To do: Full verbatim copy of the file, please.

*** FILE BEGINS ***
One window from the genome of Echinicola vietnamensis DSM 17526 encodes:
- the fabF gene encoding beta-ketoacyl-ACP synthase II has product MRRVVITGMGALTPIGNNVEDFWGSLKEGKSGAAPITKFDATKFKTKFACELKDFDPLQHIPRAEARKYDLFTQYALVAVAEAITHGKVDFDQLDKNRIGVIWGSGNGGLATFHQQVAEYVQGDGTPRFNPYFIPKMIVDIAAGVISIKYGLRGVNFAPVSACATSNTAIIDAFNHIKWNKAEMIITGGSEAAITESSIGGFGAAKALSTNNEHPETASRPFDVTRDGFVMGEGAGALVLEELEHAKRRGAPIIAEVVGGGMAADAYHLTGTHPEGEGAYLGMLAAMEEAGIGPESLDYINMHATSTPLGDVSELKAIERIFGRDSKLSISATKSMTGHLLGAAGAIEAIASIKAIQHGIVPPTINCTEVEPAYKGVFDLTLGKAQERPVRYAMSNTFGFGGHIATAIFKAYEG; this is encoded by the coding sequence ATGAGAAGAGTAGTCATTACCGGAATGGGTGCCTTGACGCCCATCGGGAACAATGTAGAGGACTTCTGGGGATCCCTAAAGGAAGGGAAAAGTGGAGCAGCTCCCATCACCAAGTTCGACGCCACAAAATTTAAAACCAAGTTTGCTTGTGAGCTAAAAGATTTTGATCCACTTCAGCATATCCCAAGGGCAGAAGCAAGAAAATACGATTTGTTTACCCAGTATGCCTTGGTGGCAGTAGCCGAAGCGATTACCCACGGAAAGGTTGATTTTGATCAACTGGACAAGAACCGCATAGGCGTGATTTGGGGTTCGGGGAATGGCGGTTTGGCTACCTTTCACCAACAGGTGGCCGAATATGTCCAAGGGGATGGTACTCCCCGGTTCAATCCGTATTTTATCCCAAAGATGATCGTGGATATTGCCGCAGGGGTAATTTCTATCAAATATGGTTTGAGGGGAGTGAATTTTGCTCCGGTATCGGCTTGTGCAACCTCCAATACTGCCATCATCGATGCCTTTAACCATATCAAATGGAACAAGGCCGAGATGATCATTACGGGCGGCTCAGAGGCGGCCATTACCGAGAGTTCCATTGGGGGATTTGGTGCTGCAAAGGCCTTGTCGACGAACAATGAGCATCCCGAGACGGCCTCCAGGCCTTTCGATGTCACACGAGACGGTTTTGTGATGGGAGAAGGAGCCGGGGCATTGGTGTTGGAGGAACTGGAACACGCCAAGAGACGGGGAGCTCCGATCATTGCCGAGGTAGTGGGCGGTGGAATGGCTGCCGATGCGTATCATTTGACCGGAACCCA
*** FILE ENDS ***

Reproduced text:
One window from the genome of Echinicola vietnamensis DSM 17526 encodes:
- the fabF gene encoding beta-ketoacyl-ACP synthase II has product MRRVVITGMGALTPIGNNVEDFWGSLKEGKSGAAPITKFDATKFKTKFACELKDFDPLQHIPRAEARKYDLFTQYALVAVAEAITHGKVDFDQLDKNRIGVIWGSGNGGLATFHQQVAEYVQGDGTPRFNPYFIPKMIVDIAAGVISIKYGLRGVNFAPVSACATSNTAIIDAFNHIKWNKAEMIITGGSEAAITESSIGGFGAAKALSTNNEHPETASRPFDVTRDGFVMGEGAGALVLEELEHAKRRGAPIIAEVVGGGMAADAYHLTGTHPEGEGAYLGMLAAMEEAGIGPESLDYINMHATSTPLGDVSELKAIERIFGRDSKLSISATKSMTGHLLGAAGAIEAIASIKAIQHGIVPPTINCTEVEPAYKGVFDLTLGKAQERPVRYAMSNTFGFGGHIATAIFKAYEG; this is encoded by the coding sequence ATGAGAAGAGTAGTCATTACCGGAATGGGTGCCTTGACGCCCATCGGGAACAATGTAGAGGACTTCTGGGGATCCCTAAAGGAAGGGAAAAGTGGAGCAGCTCCCATCACCAAGTTCGACGCCACAAAATTTAAAACCAAGTTTGCTTGTGAGCTAAAAGATTTTGATCCACTTCAGCATATCCCAAGGGCAGAAGCAAGAAAATACGATTTGTTTACCCAGTATGCCTTGGTGGCAGTAGCCGAAGCGATTACCCACGGAAAGGTTGATTTTGATCAACTGGACAAGAACCGCATAGGCGTGATTTGGGGTTCGGGGAATGGCGGTTTGGCTACCTTTCACCAACAGGTGGCCGAATATGTCCAAGGGGATGGTACTCCCCGGTTCAATCCGTATTTTATCCCAAAGATGATCGTGGATATTGCCGCAGGGGTAATTTCTATCAAATATGGTTTGAGGGGAGTGAATTTTGCTCCGGTATCGGCTTGTGCAACCTCCAATACTGCCATCATCGATGCCTTTAACCATATCAAATGGAACAAGGCCGAGATGATCATTACGGGCGGCTCAGAGGCGGCCATTACCGAGAGTTCCATTGGGGGATTTGGTGCTGCAAAGGCCTTGTCGACGAACAATGAGCATCCCGAGACGGCCTCCAGGCCTTTCGATGTCACACGAGACGGTTTTGTGATGGGAGAAGGAGCCGGGGCATTGGTGTTGGAGGAACTGGAACACGCCAAGAGACGGGGAGCTCCGATCATTGCCGAGGTAGTGGGCGGTGGAATGGCTGCCGATGCGTATCATTTGACCGGAACCCA